With love,
Nat xxx

Tuesday, 2 July 2013

Bienvenida a tu país (Home Again)

Hello again...

Back in the UK - it's been a long while since I last updated this blog, but I'm determined to keep it going until right at the end of this year abroad business, and there's still a little way to go! The end is drawing ever nearer, with many of my friends already having returned to home shores for the last time before heading off to Uni in September, but there's still one adventure left in my journey. I've managed to squeeze in a summer job working as an au pair in the lovely French city of Lyon for a couple of months, finishing promptly at the beginning of September ready to pack my bags for the return to Nottingham once more.

I haven't left quite yet, however. Before I talk about that (next post), I'd just like to talk a little about the remainder of my time in Betel, and the lasting impact it's had on my life. It was an amazing experience, if tough and a bit out of the ordinary (perhaps all the better for that), and there are certain things that will stick with me forever from that place.

Firstly, a simple appreciation of the smaller things in life. You quickly cotton on to the fact that the little luxuries from British culture aren't always present when you venture abroad, but something as basic as being able to talk to your family whenever you want and however long you want to becomes something special when it is limited (the Betelitos are only allowed to have 10-minute phone calls at weekends and, with no internet at the house, I often had to steal moments while I was at church to skype home and check in with the family).

Secondly, a whole lot of gratitude for what I've been given in life. I know this is a little cliché, but when you see firsthand how people's lives can be torn apart by family issues, domestic violence, abuse, unemployment, the crisis, or lack of stability in their lives, it gives you a strong impression of how important a loving, supportive family environment really is. A lot of the Betelitos that come into the centre simply have a massive need to be loved and shown how to live in a community that cares for them no matter what. They need a family. So yeah, I'm very grateful for mine. Thanks, God =]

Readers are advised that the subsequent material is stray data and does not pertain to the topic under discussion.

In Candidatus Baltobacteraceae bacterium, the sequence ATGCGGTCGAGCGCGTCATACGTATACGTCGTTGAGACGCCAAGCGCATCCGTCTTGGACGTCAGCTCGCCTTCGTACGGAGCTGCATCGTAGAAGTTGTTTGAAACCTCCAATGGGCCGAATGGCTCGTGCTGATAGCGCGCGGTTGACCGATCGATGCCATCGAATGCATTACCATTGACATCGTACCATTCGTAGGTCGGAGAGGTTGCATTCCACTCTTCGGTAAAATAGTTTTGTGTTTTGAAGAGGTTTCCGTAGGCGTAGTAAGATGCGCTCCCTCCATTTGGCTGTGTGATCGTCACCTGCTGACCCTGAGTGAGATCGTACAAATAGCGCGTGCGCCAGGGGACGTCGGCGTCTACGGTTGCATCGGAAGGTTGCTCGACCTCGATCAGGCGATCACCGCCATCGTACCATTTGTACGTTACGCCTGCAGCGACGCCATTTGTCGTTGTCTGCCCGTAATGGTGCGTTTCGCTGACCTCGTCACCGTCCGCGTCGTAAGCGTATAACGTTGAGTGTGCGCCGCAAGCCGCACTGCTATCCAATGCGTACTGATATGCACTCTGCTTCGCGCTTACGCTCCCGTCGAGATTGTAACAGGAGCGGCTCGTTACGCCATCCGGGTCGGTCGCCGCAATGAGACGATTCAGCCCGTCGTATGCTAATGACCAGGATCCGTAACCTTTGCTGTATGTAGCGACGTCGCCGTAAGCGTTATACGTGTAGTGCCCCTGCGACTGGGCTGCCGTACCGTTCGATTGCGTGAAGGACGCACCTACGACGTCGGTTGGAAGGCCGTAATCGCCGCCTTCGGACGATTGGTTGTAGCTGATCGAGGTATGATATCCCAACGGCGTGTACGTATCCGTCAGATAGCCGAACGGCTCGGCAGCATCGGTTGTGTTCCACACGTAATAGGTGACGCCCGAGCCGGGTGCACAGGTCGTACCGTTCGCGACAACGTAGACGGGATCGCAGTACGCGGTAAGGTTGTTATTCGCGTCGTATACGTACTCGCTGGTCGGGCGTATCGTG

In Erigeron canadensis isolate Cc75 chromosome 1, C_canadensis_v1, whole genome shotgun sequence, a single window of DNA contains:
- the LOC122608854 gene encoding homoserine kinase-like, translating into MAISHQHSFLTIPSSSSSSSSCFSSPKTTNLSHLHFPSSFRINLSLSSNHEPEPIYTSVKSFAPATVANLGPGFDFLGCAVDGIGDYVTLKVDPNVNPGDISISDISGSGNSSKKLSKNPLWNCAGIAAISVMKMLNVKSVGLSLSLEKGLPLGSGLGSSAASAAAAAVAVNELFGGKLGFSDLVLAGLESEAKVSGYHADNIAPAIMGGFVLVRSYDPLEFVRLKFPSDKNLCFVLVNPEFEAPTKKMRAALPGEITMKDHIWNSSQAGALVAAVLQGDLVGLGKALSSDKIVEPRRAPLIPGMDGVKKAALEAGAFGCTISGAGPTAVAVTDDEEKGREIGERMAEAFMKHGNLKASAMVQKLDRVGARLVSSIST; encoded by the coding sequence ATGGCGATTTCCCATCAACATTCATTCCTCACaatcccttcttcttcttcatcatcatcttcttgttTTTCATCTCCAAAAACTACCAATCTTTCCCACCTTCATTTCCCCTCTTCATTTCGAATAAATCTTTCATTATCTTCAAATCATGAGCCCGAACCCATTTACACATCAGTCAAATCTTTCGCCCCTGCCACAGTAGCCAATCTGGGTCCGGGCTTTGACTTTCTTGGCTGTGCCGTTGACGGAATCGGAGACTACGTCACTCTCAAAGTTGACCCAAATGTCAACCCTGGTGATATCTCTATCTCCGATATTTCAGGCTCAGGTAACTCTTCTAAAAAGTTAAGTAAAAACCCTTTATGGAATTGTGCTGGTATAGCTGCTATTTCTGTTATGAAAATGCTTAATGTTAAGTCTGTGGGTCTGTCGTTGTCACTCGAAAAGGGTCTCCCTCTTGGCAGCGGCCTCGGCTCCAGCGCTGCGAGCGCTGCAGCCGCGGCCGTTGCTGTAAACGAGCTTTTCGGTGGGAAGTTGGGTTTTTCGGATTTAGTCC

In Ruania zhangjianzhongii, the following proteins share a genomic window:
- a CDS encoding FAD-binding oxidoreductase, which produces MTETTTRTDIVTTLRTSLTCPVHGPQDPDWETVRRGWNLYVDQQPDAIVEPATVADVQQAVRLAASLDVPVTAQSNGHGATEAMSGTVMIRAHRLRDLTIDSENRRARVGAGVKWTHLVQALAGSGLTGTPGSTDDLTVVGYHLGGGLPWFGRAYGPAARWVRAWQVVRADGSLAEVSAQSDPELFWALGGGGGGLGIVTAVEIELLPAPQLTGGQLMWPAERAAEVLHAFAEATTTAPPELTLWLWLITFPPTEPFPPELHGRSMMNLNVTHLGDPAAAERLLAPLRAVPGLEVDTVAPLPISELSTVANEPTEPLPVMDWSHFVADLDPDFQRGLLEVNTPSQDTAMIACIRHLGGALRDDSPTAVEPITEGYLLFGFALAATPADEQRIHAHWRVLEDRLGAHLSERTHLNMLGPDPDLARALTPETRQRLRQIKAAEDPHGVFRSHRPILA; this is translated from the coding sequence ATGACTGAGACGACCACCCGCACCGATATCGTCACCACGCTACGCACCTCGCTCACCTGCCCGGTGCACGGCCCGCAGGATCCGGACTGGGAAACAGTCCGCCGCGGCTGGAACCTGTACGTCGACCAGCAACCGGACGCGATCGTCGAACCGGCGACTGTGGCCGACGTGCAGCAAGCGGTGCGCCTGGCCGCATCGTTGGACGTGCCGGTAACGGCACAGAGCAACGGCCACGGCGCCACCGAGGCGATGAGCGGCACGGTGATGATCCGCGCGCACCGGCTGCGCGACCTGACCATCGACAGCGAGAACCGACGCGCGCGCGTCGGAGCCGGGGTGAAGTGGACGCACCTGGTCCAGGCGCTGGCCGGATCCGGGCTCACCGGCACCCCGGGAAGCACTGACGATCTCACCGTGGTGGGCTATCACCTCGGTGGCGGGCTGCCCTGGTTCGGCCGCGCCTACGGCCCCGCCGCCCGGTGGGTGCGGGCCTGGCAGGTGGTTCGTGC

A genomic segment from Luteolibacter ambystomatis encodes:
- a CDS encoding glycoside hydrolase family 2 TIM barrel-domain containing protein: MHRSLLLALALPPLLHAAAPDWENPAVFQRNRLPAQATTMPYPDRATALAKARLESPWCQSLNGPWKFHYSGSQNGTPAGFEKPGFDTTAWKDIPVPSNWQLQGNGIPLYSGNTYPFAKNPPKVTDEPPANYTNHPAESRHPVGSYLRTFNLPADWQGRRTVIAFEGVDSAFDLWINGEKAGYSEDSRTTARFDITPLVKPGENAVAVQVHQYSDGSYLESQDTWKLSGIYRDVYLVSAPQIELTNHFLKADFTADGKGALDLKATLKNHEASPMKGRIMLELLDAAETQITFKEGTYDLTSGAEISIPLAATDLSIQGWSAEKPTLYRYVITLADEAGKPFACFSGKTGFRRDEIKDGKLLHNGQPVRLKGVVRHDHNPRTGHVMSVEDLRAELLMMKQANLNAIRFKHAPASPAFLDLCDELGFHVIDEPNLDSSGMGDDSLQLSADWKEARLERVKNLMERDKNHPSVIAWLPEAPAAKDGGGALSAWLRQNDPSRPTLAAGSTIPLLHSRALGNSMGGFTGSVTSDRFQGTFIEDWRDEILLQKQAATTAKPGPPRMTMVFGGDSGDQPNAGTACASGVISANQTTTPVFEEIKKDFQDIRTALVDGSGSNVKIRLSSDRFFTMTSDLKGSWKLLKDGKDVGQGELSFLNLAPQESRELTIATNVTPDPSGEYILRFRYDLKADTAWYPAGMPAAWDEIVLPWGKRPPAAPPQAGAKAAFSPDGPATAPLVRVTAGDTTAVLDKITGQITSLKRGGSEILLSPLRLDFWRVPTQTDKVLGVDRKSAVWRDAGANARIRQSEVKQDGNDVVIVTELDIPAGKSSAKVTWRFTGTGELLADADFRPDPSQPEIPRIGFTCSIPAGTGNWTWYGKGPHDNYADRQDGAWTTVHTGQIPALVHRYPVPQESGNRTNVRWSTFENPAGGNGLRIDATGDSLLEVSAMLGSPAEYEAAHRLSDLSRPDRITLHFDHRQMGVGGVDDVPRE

Thirdly, the relationships I've developed over the three-and-a-half months I spent in the centre at Madrid. It really was wonderful to see the girls grow in confidence, in trust and in faith during the short time I spent with them. Each of them has a very special place in my heart - some were more challenging than others to get on with, especially being in their company 24 hours a day (living in the same house, remember?), but I can definitely say that it was worth the time I invested into every single one, despite frustrations, and the heartbreaking fact that some girls spent time in Betel but left suddenly without reason, presumably to pursue their former lives on the street, or taking drugs. However, I'll continue praying for them and, as for the girls that stayed, I look forward to hearing from them in the future (they promised to write)!

Fourthly, and slightly linked to the last point, the importance of sacrifice. It's not a very popular topic, and not one that I enjoy discussing very much either, let alone implementing, but it's there. It's necessary. It's God (and even if you don't believe in God, it's pretty much inevitable that you will have to sacrifice something at some point in your life). The things that I sacrificed to go into Betel - time, money, sleep, a certain amount of freedom (not being able to listen to my own music, not really being able to talk to the guys), and a large amount of personal space (you're never really alone in Betel), which cost me a lot of effort. However, the things I gained through those sacrifices - patience, acceptance, living/growing in faith, holding your tongue (a whole lot easier to do when you don't speak the language), appreciating the moment, and developing deeper relationships with the girls - were definitely worth the effort. I'm not saying I've completely mastered all these things (be pretty amazing if I had), but I'm certainly a whole lot closer on the way to getting to know them than I was before! And that makes the time seem that much more precious.

And with that, I draw to a close my comments on my life in Betel. As I mentioned on Facebook, Betel has changed my life, and I'm incredibly grateful for the support and love I found among the Betelitas and Betelitos. They are a truly miraculous people, and I'm so privileged to have been able to live alongside them and see the change happening in many of their lives. If you have the chance to do any sort of volunteering experience - a mission trip, a gap year, a summer placement - I'd encourage you to go for it! Especially if it's in another country. You won't come back the same.